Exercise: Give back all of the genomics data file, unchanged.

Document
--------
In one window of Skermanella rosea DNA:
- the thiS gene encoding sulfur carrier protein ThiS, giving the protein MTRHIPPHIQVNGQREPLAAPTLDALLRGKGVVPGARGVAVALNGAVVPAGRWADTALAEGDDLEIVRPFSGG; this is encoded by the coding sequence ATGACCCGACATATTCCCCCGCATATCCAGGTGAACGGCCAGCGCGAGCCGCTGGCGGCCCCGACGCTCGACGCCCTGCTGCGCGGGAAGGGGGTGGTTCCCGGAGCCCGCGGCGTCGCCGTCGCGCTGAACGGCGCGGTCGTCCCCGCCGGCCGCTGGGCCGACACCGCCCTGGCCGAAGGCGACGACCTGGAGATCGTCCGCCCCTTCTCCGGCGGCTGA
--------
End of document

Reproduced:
In one window of Skermanella rosea DNA:
- the thiS gene encoding sulfur carrier protein ThiS, giving the protein MTRHIPPHIQVNGQREPLAAPTLDALLRGKGVVPGARGVAVALNGAVVPAGRWADTALAEGDDLEIVRPFSGG; this is encoded by the coding sequence ATGACCCGACATATTCCCCCGCATATCCAGGTGAACGGCCAGCGCGAGCCGCTGGCGGCCCCGACGCTCGACGCCCTGCTGCGCGGGAAGGGGGTGGTTCCCGGAGCCCGCGGCGTCGCCGTCGCGCTGAACGGCGCGGTCGTCCCCGCCGGCCGCTGGGCCGACACCGCCCTGGCCGAAGGCGACGACCTGGAGATCGTCCGCCCCTTCTCCGGCGGCTGA